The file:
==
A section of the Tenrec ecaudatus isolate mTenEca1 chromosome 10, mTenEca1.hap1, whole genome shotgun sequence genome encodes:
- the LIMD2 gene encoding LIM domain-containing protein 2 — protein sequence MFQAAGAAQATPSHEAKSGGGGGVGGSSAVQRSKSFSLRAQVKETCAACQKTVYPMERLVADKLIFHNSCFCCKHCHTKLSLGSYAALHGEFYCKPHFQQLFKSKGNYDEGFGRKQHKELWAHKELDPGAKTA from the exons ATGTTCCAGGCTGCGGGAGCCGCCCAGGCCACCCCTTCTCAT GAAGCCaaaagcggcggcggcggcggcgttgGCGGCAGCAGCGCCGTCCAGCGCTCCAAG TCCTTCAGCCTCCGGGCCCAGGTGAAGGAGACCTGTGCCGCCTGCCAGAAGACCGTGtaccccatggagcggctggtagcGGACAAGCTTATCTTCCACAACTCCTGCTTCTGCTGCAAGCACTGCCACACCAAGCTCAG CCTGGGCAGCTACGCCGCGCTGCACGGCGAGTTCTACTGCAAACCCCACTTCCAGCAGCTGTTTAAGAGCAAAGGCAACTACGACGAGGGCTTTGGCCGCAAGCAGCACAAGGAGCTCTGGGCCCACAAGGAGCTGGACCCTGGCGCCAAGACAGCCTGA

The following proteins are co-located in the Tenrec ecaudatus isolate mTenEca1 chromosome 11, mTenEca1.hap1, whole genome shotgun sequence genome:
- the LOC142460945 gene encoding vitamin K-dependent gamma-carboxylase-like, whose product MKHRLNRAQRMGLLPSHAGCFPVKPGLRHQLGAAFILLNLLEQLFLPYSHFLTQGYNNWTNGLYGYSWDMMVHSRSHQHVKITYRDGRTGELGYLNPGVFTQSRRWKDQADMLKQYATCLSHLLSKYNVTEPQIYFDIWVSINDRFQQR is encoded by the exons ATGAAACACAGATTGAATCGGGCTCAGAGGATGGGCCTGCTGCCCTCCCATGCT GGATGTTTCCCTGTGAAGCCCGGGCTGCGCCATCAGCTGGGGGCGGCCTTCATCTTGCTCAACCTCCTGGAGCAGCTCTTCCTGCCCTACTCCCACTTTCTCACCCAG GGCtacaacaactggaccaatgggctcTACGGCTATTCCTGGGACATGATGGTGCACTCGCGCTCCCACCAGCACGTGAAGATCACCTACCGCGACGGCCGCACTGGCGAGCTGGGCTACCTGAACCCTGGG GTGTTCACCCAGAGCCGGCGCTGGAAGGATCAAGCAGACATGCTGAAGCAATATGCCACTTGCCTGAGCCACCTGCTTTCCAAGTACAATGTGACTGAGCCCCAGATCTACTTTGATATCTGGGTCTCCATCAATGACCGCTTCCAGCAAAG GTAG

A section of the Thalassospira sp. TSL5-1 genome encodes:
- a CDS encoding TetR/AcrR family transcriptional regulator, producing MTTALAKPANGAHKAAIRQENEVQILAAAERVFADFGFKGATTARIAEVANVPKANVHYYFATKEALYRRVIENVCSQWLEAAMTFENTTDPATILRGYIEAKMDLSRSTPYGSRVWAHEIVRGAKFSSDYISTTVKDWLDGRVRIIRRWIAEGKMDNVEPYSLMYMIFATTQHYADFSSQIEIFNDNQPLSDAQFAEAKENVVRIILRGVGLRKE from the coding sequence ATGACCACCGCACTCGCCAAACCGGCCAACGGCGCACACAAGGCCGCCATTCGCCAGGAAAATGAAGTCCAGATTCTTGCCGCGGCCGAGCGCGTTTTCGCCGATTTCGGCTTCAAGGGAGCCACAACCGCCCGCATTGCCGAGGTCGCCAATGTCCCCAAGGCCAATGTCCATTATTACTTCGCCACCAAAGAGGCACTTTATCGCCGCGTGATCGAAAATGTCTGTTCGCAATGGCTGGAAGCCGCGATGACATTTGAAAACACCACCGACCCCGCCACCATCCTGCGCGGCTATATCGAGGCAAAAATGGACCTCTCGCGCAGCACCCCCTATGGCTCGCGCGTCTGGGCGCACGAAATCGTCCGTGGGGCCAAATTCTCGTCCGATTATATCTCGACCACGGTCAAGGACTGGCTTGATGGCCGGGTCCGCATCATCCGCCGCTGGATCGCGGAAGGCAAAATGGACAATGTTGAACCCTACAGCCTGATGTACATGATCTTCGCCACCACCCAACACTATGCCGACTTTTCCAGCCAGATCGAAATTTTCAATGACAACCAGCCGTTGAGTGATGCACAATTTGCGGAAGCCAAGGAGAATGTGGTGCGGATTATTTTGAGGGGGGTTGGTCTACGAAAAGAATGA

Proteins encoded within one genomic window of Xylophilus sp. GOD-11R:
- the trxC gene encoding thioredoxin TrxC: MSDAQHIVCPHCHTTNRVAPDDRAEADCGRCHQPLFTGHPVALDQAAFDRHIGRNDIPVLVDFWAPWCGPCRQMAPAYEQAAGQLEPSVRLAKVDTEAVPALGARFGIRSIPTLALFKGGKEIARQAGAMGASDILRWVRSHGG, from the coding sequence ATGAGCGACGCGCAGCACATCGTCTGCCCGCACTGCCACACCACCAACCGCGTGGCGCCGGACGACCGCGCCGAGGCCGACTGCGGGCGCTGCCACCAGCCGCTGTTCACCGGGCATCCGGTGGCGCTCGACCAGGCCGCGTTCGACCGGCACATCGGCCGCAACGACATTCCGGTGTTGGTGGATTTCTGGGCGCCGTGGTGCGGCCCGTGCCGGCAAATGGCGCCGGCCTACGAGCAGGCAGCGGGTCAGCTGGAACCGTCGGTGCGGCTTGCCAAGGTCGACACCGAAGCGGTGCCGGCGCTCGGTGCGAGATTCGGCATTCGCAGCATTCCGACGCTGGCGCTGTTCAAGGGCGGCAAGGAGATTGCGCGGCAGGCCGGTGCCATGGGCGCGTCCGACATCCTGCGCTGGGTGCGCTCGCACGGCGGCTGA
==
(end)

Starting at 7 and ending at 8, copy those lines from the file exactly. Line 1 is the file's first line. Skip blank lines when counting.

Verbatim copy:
Proteins encoded within one genomic window of Xylophilus sp. GOD-11R:
- the trxC gene encoding thioredoxin TrxC: MSDAQHIVCPHCHTTNRVAPDDRAEADCGRCHQPLFTGHPVALDQAAFDRHIGRNDIPVLVDFWAPWCGPCRQMAPAYEQAAGQLEPSVRLAKVDTEAVPALGARFGIRSIPTLALFKGGKEIARQAGAMGASDILRWVRSHGG, from the coding sequence ATGAGCGACGCGCAGCACATCGTCTGCCCGCACTGCCACACCACCAACCGCGTGGCGCCGGACGACCGCGCCGAGGCCGACTGCGGGCGCTGCCACCAGCCGCTGTTCACCGGGCATCCGGTGGCGCTCGACCAGGCCGCGTTCGACCGGCACATCGGCCGCAACGACATTCCGGTGTTGGTGGATTTCTGGGCGCCGTGGTGCGGCCCGTGCCGGCAAATGGCGCCGGCCTACGAGCAGGCAGCGGGTCAGCTGGAACCGTCGGTGCGGCTTGCCAAGGTCGACACCGAAGCGGTGCCGGCGCTCGGTGCGAGATTCGGCATTCGCAGCATTCCGACGCTGGCGCTGTTCAAGGGCGGCAAGGAGATTGCGCGGCAGGCCGGTGCCATGGGCGCGTCCGACATCCTGCGCTGGGTGCGCTCGCACGGCGGCTGA